CWL Senior Brantlee Reid

Brantlee Reid graduates from SFUAD in December. Photo by Chris Dorantes

Jackalope Magazine continues talking to senior Creative Writing and Literature students at Santa Fe University of Art and Design. Brantlee Reid has been published in, and served as an editor of, Glyph, SFUAD’s annual literary magazine. She is also founder and editor of Blood Tree Literature, a local literary journal. She talks about her senior book, major themes in her writing and plans for the future.


Jackalope Magazine: Can you tell us about your senior book?

Brantlee Reid: My senior book, tentatively titled The Shade Our Bodies Make, is a collection of flash fiction, nonfiction and hybrid pieces that are threaded by the butterfly effects of human nature. Inherited addictions, cycles of behavior, the loss of innocence; the way in which one experience can influence all others. There are also pieces that speak to the detriments of governmental subservience and the indirect impact that has on relationships.

I’m discovering more about my collection as I go through the revision process. I’m finding other threads I hadn’t noticed or emphasized before, such as the undesirability of motherhood, and have conceptualized a book much larger than this one that I will attempt to bring to fruition post-grad. What intrigues me most about putting together a book is the physical design and how textures and pages can be manipulated to create something zine-like in novel form, which would be something to consider as I pursue a final draft.

Have you always written about these themes?

My family tends to request that I write about uplifting subjects, not only misunderstanding me as a person altogether, but also misinterpreting the art of literature. We write what intrigues us, scares us, what we grapple with, what we know or want to know, what we can’t tear our thoughts away from. Since my freshman year, I have consistently written about oppression in one way or another. Only now it is centralized on that of the government due to a severe and ever-growing distrust in politicians, especially those on the higher pedestals. My first stories I’d ever written also involved body horror and gore like what will be seen in The Shade Our Bodies Make, but under subtler and more refined terms. Sorry, mom.

Have you noticed your writing change since you’ve been at SFUAD?

In terms of voice, yes. It wasn’t until my junior year that I felt like I had finally inhabited a voice that was entirely my own and not influenced by what I thought good writing should sound like. It was that year that I began to actually finish pieces instead of writing myself into a wall. In terms of process, I wish. My writing comes along tediously and is only expedited by impending deadlines.

What genres do you work in?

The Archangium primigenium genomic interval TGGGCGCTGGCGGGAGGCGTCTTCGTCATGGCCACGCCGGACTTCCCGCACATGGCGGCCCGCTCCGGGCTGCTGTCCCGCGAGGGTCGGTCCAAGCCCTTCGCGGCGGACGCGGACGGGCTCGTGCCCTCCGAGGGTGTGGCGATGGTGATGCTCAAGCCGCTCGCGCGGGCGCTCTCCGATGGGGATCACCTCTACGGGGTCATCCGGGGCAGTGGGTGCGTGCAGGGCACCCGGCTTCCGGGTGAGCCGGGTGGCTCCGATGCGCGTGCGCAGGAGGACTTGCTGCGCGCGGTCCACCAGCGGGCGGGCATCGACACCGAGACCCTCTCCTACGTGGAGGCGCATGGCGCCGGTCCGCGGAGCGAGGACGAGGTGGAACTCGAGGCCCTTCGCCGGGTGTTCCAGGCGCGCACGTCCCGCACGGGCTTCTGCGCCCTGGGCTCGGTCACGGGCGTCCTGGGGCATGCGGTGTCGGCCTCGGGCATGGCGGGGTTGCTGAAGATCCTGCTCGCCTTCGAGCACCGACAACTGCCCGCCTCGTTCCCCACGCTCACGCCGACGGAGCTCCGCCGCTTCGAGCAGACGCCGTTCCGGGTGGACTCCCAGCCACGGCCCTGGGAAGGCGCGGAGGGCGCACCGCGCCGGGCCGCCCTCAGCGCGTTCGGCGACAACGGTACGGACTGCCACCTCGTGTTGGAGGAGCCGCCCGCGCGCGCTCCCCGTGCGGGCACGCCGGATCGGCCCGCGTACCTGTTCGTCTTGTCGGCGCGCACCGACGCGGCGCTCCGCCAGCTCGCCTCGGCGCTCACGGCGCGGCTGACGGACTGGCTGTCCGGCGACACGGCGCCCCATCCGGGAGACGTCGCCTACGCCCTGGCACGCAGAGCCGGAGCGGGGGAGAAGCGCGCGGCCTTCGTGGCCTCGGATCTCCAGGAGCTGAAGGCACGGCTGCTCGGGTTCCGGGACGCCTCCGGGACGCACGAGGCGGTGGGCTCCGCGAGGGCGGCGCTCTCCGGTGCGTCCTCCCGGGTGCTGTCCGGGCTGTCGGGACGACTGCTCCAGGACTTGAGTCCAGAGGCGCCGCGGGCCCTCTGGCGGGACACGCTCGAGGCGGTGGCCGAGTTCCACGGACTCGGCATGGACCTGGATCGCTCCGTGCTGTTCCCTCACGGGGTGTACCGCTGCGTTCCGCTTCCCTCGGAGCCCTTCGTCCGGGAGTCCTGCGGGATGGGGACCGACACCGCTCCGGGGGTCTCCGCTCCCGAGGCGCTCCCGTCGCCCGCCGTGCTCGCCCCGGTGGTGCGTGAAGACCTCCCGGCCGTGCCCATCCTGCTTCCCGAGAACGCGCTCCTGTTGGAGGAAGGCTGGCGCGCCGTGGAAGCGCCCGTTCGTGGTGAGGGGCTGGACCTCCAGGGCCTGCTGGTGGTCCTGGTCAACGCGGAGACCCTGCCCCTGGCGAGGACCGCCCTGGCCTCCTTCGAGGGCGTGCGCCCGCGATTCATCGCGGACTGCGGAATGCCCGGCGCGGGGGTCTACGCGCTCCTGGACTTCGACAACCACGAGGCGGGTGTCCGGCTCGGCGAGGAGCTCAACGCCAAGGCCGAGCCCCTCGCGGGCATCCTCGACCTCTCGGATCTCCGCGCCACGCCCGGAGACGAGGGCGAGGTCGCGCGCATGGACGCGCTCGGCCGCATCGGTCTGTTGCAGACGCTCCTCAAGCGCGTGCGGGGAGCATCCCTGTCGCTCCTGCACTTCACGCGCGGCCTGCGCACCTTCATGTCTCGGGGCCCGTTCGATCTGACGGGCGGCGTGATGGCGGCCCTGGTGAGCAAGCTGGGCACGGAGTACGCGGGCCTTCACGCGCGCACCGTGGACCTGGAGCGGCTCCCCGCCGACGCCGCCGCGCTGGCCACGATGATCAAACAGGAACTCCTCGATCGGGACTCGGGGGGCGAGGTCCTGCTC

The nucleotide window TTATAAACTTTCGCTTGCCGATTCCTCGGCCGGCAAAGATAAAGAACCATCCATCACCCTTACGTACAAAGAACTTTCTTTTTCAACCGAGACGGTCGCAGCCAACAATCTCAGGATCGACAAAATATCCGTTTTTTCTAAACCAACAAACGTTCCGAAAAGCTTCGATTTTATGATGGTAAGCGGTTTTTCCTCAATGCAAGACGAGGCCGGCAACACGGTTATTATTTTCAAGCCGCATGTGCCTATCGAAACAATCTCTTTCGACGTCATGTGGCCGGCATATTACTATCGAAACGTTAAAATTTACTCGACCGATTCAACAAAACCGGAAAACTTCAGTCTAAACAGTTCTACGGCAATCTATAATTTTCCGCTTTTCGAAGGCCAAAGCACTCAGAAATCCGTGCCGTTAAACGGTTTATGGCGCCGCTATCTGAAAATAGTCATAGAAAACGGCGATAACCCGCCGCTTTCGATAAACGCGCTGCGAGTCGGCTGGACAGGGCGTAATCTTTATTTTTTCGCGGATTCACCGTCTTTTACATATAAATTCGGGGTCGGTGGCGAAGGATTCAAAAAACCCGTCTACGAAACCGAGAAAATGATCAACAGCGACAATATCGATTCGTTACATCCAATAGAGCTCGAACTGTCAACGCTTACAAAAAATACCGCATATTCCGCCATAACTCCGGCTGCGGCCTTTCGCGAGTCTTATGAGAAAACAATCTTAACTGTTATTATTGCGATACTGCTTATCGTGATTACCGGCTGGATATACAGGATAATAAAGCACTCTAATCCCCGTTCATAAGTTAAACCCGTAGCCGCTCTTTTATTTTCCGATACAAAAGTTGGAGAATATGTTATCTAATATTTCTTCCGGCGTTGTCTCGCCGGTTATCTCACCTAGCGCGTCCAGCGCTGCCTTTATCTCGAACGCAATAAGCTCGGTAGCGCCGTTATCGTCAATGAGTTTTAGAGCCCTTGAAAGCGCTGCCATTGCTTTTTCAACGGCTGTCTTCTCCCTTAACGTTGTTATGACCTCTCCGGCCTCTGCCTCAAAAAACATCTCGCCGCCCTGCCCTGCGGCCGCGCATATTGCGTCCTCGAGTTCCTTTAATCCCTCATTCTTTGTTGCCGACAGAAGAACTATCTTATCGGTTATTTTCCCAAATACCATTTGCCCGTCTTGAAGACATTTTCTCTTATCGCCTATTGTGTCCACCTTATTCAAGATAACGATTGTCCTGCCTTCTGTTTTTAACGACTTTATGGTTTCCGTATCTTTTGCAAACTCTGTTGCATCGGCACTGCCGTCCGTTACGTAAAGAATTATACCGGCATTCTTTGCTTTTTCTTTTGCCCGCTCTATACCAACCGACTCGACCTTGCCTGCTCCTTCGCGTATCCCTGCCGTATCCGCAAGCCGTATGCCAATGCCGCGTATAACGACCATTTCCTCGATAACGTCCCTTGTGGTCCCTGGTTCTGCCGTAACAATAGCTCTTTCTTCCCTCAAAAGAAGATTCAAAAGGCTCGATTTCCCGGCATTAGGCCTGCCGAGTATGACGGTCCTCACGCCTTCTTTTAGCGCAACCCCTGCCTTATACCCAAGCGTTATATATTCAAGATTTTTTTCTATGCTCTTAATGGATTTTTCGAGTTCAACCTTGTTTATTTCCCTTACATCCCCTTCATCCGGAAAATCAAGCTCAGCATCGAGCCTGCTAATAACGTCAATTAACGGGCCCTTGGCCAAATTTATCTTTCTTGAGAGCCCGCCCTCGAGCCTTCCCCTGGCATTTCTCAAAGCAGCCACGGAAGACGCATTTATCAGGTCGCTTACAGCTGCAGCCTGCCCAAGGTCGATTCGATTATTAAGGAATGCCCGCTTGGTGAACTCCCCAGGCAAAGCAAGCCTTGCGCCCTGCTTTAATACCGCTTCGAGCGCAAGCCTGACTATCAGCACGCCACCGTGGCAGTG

I tend to blanket my pieces under the ‘hybrid’ genre, giving my nonfiction stories more leniency to deviate off course, and allowing my fiction stories more veracity through the peppering-in of nonfiction, blurring the line of real and imagined.

Brantlee Reid is founder and editor of Blood Tree Literature. Photo by Chris Dorantes

What do you like reading?

My favorite thing I’ve read this semester has been There Will Come Soft Rains, a short sci-fi story by Ray Bradbury. Since being in Michael [Wilson]’s sci-fi class, I’ve taken interest in books that theorize the dilapidation of earth. Because sci-fi is largely prophetic, I read someone like H.G. Wells as more of a cautionary tale rather than a simple piece of fiction.

Where are you from? How do you end up in Santa Fe?

Sadly, I’m from a suburb of Dallas. It was my mom who found SFUAD online after a discussion my dad and I had over the things I might want to pursue yielded art as the denominator. I wasn’t interested at first, thinking New Mexico only amounted to sand dunes and sun and cacti, but instantly fell in love at first sight of the mountains. So, here I am.

Can you tell me about Blood Tree Literature?

While working with Glyph, I was more often than not in the minority when voting on pieces and cover designs, and I realized that I could use the tools from Glyph to engender something more visually and emotionally attractive to me. So a vision of my own journal began to shape. Simply and shamelessly, part of it was that I wanted to be the main authority in making editorial decisions, but I also imagined the opportunities afforded through digital publishing that would not be an option through print, such as the implementation of visual art like short films and audio accompaniment, things that would create a more interactive experience for the viewer.

If you had to pick one SFUAD class that has impacted you the most, which would it be? Why?

Any class is only as successful as its professor, and Julia Goldberg and Anne Valente were (and are) undoubtedly the best part of my time here at SFUAD. I’ve never seen teachers more prepared, engaged, caring and passionate about teaching us as those two. And their ability and willingness to go above and beyond their job description is endearing, and now I’m crying. But seriously, I have felt so supported and humbled by Anne and Julia, and, despite knowing the school’s impending closure, would choose SFUAD all over again if only to be mentored by them.

What do you plan on doing after graduation?

I’m going to stick around Santa Fe and work on completing two collections: a visual art collection of alchemized skulls, and the final and unpacked version of The Shade Our Bodies Make. My vision is to curate an art show with others around this time next year that showcases literature and visual art, an attempt I am making digitally with Blood Tree Literature. In the meantime, my partner and I are building out a 1988 van to travel the Americas and Canada come 2019.


This interview has been edited for style and clarity.